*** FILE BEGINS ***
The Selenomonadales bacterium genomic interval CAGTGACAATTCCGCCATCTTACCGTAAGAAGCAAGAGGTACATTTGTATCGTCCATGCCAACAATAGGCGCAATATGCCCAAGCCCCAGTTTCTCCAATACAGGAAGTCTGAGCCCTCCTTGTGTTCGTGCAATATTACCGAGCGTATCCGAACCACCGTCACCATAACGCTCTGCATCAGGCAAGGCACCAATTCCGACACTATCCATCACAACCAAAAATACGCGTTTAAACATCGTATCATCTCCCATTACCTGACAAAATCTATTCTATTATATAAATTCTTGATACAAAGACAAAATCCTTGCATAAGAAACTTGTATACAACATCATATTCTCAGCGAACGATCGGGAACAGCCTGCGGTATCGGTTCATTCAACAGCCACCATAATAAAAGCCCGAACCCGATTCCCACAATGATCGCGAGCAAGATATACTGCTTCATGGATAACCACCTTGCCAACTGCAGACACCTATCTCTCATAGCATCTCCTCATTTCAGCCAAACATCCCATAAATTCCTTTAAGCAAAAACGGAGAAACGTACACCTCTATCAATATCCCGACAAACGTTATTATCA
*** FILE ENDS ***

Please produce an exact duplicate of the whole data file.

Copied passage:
The Selenomonadales bacterium genomic interval CAGTGACAATTCCGCCATCTTACCGTAAGAAGCAAGAGGTACATTTGTATCGTCCATGCCAACAATAGGCGCAATATGCCCAAGCCCCAGTTTCTCCAATACAGGAAGTCTGAGCCCTCCTTGTGTTCGTGCAATATTACCGAGCGTATCCGAACCACCGTCACCATAACGCTCTGCATCAGGCAAGGCACCAATTCCGACACTATCCATCACAACCAAAAATACGCGTTTAAACATCGTATCATCTCCCATTACCTGACAAAATCTATTCTATTATATAAATTCTTGATACAAAGACAAAATCCTTGCATAAGAAACTTGTATACAACATCATATTCTCAGCGAACGATCGGGAACAGCCTGCGGTATCGGTTCATTCAACAGCCACCATAATAAAAGCCCGAACCCGATTCCCACAATGATCGCGAGCAAGATATACTGCTTCATGGATAACCACCTTGCCAACTGCAGACACCTATCTCTCATAGCATCTCCTCATTTCAGCCAAACATCCCATAAATTCCTTTAAGCAAAAACGGAGAAACGTACACCTCTATCAATATCCCGACAAACGTTATTATCA